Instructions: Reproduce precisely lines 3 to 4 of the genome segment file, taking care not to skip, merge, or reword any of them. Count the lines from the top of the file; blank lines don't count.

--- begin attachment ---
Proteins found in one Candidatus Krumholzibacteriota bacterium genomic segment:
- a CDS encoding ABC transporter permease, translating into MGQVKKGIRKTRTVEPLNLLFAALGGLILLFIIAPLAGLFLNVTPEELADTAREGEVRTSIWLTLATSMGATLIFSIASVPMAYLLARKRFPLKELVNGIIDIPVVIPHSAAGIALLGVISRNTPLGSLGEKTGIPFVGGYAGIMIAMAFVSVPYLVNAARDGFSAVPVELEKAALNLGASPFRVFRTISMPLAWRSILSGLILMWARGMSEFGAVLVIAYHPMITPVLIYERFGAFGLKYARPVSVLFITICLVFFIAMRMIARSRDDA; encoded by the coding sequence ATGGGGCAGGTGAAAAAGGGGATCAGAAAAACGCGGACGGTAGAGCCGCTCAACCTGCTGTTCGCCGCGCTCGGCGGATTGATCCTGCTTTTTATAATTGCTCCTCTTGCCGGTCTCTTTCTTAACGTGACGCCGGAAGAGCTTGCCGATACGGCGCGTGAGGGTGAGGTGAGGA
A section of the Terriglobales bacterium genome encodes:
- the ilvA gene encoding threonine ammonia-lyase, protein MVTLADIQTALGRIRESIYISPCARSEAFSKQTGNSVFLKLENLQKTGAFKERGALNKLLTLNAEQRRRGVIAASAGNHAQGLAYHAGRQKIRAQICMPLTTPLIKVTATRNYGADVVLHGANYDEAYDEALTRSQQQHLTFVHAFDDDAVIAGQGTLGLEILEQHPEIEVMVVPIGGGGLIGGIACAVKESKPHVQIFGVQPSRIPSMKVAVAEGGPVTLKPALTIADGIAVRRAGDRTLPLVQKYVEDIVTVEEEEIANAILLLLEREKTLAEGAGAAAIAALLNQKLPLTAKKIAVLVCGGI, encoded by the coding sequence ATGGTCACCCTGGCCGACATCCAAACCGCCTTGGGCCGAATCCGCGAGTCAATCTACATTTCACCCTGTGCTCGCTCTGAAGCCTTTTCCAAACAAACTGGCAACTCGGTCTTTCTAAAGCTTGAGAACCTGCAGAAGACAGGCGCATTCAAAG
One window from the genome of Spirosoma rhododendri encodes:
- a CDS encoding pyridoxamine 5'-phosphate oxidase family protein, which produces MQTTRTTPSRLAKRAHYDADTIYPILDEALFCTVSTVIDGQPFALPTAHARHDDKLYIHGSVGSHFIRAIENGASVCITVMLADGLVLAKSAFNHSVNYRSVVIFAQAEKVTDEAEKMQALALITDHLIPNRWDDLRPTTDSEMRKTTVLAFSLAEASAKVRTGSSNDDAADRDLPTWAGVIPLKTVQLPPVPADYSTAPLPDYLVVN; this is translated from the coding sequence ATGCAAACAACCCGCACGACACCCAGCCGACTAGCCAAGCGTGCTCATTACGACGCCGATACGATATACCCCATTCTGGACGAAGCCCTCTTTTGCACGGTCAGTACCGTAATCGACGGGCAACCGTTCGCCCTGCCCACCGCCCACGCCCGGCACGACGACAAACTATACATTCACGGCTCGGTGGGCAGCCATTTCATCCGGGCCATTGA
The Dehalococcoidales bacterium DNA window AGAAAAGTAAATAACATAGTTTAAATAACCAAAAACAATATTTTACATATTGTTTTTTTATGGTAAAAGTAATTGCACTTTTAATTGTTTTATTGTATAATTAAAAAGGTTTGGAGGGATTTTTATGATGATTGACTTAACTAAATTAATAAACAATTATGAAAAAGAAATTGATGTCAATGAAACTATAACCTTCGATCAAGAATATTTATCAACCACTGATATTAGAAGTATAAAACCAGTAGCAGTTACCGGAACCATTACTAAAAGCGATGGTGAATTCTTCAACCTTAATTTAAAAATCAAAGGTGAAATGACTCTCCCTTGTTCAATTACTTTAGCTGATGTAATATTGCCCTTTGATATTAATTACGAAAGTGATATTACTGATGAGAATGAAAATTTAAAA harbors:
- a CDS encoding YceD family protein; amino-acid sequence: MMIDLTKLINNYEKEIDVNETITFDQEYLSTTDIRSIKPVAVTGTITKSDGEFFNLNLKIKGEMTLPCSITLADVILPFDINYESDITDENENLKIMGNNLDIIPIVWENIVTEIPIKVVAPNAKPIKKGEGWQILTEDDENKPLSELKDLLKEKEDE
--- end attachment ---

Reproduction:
A section of the Terriglobales bacterium genome encodes:
- the ilvA gene encoding threonine ammonia-lyase, protein MVTLADIQTALGRIRESIYISPCARSEAFSKQTGNSVFLKLENLQKTGAFKERGALNKLLTLNAEQRRRGVIAASAGNHAQGLAYHAGRQKIRAQICMPLTTPLIKVTATRNYGADVVLHGANYDEAYDEALTRSQQQHLTFVHAFDDDAVIAGQGTLGLEILEQHPEIEVMVVPIGGGGLIGGIACAVKESKPHVQIFGVQPSRIPSMKVAVAEGGPVTLKPALTIADGIAVRRAGDRTLPLVQKYVEDIVTVEEEEIANAILLLLEREKTLAEGAGAAAIAALLNQKLPLTAKKIAVLVCGGI, encoded by the coding sequence ATGGTCACCCTGGCCGACATCCAAACCGCCTTGGGCCGAATCCGCGAGTCAATCTACATTTCACCCTGTGCTCGCTCTGAAGCCTTTTCCAAACAAACTGGCAACTCGGTCTTTCTAAAGCTTGAGAACCTGCAGAAGACAGGCGCATTCAAAG